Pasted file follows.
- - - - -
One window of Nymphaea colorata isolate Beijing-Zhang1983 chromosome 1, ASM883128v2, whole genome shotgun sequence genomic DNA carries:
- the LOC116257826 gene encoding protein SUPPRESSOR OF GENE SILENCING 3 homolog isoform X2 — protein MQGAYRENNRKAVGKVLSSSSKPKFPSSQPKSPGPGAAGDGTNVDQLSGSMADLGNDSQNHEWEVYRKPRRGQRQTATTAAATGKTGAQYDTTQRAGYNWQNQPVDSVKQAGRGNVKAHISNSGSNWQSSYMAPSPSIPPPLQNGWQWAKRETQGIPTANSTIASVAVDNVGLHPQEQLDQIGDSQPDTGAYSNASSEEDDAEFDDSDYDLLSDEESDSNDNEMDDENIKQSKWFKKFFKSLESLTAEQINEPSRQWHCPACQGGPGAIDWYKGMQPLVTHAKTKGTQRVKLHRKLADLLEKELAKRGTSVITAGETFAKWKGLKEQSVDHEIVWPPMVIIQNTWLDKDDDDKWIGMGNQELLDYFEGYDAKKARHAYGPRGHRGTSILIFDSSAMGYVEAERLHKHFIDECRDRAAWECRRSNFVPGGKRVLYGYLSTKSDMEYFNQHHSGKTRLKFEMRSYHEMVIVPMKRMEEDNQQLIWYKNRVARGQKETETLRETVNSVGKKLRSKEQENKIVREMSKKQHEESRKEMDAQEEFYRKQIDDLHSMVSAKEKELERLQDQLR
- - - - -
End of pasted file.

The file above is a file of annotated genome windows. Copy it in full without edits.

One window of Nymphaea colorata isolate Beijing-Zhang1983 chromosome 1, ASM883128v2, whole genome shotgun sequence genomic DNA carries:
- the LOC116257826 gene encoding protein SUPPRESSOR OF GENE SILENCING 3 homolog isoform X2 — protein MQGAYRENNRKAVGKVLSSSSKPKFPSSQPKSPGPGAAGDGTNVDQLSGSMADLGNDSQNHEWEVYRKPRRGQRQTATTAAATGKTGAQYDTTQRAGYNWQNQPVDSVKQAGRGNVKAHISNSGSNWQSSYMAPSPSIPPPLQNGWQWAKRETQGIPTANSTIASVAVDNVGLHPQEQLDQIGDSQPDTGAYSNASSEEDDAEFDDSDYDLLSDEESDSNDNEMDDENIKQSKWFKKFFKSLESLTAEQINEPSRQWHCPACQGGPGAIDWYKGMQPLVTHAKTKGTQRVKLHRKLADLLEKELAKRGTSVITAGETFAKWKGLKEQSVDHEIVWPPMVIIQNTWLDKDDDDKWIGMGNQELLDYFEGYDAKKARHAYGPRGHRGTSILIFDSSAMGYVEAERLHKHFIDECRDRAAWECRRSNFVPGGKRVLYGYLSTKSDMEYFNQHHSGKTRLKFEMRSYHEMVIVPMKRMEEDNQQLIWYKNRVARGQKETETLRETVNSVGKKLRSKEQENKIVREMSKKQHEESRKEMDAQEEFYRKQIDDLHSMVSAKEKELERLQDQLR